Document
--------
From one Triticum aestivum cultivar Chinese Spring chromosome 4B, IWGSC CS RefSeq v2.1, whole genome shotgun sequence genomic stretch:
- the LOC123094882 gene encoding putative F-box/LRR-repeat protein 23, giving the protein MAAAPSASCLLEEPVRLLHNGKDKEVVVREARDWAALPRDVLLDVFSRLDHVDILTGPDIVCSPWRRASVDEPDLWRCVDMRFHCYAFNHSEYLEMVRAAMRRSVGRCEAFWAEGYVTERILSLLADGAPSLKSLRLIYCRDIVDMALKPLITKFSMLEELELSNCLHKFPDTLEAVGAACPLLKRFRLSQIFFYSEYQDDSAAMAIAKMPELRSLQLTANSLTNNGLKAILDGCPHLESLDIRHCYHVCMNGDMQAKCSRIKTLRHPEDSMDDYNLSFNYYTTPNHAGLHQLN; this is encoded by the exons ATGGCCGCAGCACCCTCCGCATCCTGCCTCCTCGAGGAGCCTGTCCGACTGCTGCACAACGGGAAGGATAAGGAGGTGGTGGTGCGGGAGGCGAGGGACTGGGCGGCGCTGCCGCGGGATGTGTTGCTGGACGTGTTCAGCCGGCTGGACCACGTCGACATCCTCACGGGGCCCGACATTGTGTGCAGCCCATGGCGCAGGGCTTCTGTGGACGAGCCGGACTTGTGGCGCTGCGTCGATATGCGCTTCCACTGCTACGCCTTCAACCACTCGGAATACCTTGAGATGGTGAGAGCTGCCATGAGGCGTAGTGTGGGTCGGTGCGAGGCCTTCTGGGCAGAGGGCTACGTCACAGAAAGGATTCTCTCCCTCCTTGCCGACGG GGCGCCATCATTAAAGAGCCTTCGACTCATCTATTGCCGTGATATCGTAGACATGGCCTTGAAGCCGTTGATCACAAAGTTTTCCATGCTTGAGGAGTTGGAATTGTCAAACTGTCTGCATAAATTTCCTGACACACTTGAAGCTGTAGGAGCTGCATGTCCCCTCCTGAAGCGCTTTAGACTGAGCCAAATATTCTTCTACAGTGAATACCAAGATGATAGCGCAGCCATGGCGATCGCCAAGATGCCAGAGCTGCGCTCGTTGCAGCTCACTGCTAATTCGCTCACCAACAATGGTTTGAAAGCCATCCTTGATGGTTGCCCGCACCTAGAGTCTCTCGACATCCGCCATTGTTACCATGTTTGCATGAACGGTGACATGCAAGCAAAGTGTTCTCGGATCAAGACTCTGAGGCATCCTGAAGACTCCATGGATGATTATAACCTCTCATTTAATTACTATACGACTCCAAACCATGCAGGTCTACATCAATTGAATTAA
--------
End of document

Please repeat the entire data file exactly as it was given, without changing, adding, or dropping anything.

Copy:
From one Triticum aestivum cultivar Chinese Spring chromosome 4B, IWGSC CS RefSeq v2.1, whole genome shotgun sequence genomic stretch:
- the LOC123094882 gene encoding putative F-box/LRR-repeat protein 23, giving the protein MAAAPSASCLLEEPVRLLHNGKDKEVVVREARDWAALPRDVLLDVFSRLDHVDILTGPDIVCSPWRRASVDEPDLWRCVDMRFHCYAFNHSEYLEMVRAAMRRSVGRCEAFWAEGYVTERILSLLADGAPSLKSLRLIYCRDIVDMALKPLITKFSMLEELELSNCLHKFPDTLEAVGAACPLLKRFRLSQIFFYSEYQDDSAAMAIAKMPELRSLQLTANSLTNNGLKAILDGCPHLESLDIRHCYHVCMNGDMQAKCSRIKTLRHPEDSMDDYNLSFNYYTTPNHAGLHQLN; this is encoded by the exons ATGGCCGCAGCACCCTCCGCATCCTGCCTCCTCGAGGAGCCTGTCCGACTGCTGCACAACGGGAAGGATAAGGAGGTGGTGGTGCGGGAGGCGAGGGACTGGGCGGCGCTGCCGCGGGATGTGTTGCTGGACGTGTTCAGCCGGCTGGACCACGTCGACATCCTCACGGGGCCCGACATTGTGTGCAGCCCATGGCGCAGGGCTTCTGTGGACGAGCCGGACTTGTGGCGCTGCGTCGATATGCGCTTCCACTGCTACGCCTTCAACCACTCGGAATACCTTGAGATGGTGAGAGCTGCCATGAGGCGTAGTGTGGGTCGGTGCGAGGCCTTCTGGGCAGAGGGCTACGTCACAGAAAGGATTCTCTCCCTCCTTGCCGACGG GGCGCCATCATTAAAGAGCCTTCGACTCATCTATTGCCGTGATATCGTAGACATGGCCTTGAAGCCGTTGATCACAAAGTTTTCCATGCTTGAGGAGTTGGAATTGTCAAACTGTCTGCATAAATTTCCTGACACACTTGAAGCTGTAGGAGCTGCATGTCCCCTCCTGAAGCGCTTTAGACTGAGCCAAATATTCTTCTACAGTGAATACCAAGATGATAGCGCAGCCATGGCGATCGCCAAGATGCCAGAGCTGCGCTCGTTGCAGCTCACTGCTAATTCGCTCACCAACAATGGTTTGAAAGCCATCCTTGATGGTTGCCCGCACCTAGAGTCTCTCGACATCCGCCATTGTTACCATGTTTGCATGAACGGTGACATGCAAGCAAAGTGTTCTCGGATCAAGACTCTGAGGCATCCTGAAGACTCCATGGATGATTATAACCTCTCATTTAATTACTATACGACTCCAAACCATGCAGGTCTACATCAATTGAATTAA